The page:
Over the last few weeks, as the UK has sought to respond to COVID-19, we have seen incredible acts of community. Hundreds of Mutual Aid groups have been set up across the country, for neighbours to offer support to those self-isolating. When the Government released their ‘GoodSam’ scheme to recruit volunteers to support the NHS, over 400,000 people signing up in a day. Almost overnight, communities across Britain have strengthened and established a safety net for those most vulnerable.
For many churches, this kind of community response is something we might have only dreamed of in the past. For a long time, churches have played a key role in their local communities, offering a safe place for people to turn to when they needed support and guidance. For many, building community has been a key part of their mission and ministry, church buildings serving as hubs at the heart of local spaces.
However, the nature of the coronavirus outbreak has made it difficult for churches to respond in their usual ways. We have felt keenly our inability to meet together, and to offer our spaces and presence as a way to respond to the trauma and challenge people are experiencing at this time. We have been unable to reply with the comforting phrase ‘our doors are open’, when we have had to lock them shut for the safety of those around us.
Instead, we have watched as community has been built around us. And, whilst the doors of our church buildings have closed, it seems that something resembling the life within them has begun to spill out onto the streets.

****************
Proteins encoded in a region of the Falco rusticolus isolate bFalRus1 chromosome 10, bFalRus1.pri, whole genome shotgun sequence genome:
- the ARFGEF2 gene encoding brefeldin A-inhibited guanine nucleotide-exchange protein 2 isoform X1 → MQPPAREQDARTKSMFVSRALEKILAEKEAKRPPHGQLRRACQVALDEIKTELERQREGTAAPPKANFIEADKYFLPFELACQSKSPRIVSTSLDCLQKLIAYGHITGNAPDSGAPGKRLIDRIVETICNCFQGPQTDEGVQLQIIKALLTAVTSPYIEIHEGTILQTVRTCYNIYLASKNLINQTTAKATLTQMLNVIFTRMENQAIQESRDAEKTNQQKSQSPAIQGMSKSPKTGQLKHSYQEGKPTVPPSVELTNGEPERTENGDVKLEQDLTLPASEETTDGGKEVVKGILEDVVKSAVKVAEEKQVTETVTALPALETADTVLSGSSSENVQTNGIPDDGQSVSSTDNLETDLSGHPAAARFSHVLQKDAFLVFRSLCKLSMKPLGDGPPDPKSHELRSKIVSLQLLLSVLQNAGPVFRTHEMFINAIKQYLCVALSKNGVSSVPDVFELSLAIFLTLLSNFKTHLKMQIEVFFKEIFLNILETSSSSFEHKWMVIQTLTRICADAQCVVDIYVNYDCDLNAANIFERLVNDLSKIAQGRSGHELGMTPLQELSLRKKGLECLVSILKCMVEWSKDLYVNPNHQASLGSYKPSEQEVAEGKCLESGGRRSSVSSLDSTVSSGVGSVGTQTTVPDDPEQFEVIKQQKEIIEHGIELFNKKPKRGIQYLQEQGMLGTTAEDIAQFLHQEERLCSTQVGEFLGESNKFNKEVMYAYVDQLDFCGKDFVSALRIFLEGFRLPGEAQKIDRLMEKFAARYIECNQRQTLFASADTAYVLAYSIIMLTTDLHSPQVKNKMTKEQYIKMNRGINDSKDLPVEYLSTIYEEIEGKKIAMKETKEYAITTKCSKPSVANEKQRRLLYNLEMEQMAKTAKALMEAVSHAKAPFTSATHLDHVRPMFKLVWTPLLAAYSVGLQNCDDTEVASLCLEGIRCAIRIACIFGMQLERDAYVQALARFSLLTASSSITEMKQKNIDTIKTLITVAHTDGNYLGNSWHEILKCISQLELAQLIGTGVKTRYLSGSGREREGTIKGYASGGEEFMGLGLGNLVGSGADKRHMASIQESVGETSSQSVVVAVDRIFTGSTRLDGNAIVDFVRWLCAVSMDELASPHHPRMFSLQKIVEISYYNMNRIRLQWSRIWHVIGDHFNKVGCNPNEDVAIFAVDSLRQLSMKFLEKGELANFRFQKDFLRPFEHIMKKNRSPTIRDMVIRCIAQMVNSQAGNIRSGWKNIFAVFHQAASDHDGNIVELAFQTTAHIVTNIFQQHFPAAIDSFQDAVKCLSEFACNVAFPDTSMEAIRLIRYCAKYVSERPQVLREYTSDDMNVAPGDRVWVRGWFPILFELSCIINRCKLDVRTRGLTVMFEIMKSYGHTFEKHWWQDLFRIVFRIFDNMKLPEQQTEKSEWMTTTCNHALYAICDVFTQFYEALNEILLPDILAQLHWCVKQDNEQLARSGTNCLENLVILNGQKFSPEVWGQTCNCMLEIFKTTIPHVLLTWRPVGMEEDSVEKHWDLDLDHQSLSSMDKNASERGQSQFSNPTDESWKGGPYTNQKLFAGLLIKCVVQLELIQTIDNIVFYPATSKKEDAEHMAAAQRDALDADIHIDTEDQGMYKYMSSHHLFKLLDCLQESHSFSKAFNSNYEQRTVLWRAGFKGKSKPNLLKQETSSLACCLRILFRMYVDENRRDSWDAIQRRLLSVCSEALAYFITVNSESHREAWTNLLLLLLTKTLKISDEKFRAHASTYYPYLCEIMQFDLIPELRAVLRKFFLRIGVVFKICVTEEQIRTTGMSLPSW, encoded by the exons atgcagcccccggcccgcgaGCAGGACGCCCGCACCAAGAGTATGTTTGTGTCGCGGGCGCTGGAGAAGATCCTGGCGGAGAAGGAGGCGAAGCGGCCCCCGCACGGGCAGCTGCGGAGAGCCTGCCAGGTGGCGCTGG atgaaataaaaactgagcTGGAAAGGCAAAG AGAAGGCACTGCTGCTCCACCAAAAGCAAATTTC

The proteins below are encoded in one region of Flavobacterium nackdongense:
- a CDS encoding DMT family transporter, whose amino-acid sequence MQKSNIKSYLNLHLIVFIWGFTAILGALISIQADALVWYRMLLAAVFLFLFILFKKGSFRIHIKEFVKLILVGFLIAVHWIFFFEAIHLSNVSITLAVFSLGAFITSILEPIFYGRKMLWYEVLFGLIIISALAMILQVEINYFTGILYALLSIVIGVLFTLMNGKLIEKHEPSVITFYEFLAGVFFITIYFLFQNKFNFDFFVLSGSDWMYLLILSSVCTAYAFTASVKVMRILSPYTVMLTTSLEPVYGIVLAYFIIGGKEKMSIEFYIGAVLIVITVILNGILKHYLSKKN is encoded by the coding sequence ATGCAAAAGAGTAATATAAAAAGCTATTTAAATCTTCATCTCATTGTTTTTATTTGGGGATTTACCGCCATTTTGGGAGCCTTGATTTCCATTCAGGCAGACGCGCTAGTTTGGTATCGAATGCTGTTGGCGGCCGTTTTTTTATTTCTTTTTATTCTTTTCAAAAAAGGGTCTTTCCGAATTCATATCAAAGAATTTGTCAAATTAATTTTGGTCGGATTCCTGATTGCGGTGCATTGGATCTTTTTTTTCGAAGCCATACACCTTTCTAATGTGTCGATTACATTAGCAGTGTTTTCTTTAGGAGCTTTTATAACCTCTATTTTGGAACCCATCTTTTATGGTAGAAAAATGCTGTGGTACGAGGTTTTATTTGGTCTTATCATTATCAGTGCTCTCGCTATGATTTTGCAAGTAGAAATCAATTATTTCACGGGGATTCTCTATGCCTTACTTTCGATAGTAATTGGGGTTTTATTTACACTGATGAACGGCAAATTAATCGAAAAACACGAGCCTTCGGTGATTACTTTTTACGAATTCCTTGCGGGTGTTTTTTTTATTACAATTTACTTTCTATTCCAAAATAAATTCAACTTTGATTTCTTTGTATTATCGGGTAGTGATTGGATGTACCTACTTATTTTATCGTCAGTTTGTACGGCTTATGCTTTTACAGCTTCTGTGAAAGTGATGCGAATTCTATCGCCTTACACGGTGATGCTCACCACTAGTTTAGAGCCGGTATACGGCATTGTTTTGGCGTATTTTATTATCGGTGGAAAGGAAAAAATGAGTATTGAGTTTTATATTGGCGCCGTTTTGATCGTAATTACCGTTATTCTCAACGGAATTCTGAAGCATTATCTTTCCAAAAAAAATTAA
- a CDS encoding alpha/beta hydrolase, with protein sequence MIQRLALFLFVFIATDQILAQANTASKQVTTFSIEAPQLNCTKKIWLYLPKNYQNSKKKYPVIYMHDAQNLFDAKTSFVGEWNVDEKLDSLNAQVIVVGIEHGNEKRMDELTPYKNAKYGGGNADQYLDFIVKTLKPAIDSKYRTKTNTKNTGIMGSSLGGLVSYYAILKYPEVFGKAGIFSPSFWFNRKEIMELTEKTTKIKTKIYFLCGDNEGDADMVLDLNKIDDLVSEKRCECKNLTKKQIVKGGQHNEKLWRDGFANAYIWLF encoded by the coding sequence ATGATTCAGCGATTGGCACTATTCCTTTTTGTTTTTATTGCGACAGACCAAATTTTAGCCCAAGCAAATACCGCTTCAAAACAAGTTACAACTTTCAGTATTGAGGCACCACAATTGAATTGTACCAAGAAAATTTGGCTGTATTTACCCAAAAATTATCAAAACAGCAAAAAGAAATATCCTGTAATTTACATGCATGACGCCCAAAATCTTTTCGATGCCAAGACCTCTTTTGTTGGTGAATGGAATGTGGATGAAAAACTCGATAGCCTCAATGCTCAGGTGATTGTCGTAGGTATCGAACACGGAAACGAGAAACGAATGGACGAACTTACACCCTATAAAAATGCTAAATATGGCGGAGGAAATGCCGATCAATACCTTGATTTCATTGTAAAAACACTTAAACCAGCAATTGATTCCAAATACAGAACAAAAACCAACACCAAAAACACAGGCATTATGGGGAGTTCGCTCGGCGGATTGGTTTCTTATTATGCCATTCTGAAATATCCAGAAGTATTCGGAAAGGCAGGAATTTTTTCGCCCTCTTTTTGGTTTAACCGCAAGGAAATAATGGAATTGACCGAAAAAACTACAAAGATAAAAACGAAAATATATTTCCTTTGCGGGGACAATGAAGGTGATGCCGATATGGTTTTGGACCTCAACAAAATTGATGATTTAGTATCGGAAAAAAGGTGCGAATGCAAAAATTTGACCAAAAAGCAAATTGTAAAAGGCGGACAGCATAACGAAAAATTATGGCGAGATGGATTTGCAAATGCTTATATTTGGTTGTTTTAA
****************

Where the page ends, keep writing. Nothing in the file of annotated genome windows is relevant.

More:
The way life has changed over the last few weeks has unsettled all of us, restricting our normal responses and challenging our ways of doing things. But what if we can use this unsettling as a chance to see things differently? What if this was the nudge we needed to move our posture, and instead of struggling to access God behind the locked doors of our church buildings, we might open our eyes to where God is moving in those around us?
Where might we see God’s healing love at the hands of our NHS staff?
Where might we see God’s reconciling love in new friendships flourishing between neighbours?
Where might we see God’s sacrificial love as the contents of a shopping trolley is offered to the foodbank collection?
Perhaps this is an invitation, a call to join in with where life was already waiting below the surface, and is now blooming. Perhaps, as our normal methods of response and action are curbed, we are provided with an opportunity to understand better how we might listen, and learn. Equally, as we are all affected by these difficult times, perhaps we will learn unexpectedly from our need to receive help ourselves, as well as offer it to others.
As we step out to serve and respond at this time, might we be able not to seek only space of our own, but be overjoyed as we are welcomed into the space others have already created. Might we seek not to reshape situations, but find God in the movements that are already happening. And, as we do, might we play a part in understanding better and revealing God’s presence to those we have come alongside, welcoming and responding to where God is already at work.
JPIT is gathering information about how you can support your local community. You can find our COVID-19 guidance and support here:
JPIT wants to hear from you if you know of people falling through the net. We also want to know about good projects that are providing support to vulnerable people during this crisis. You can email us with any information at firstname.lastname@example.org.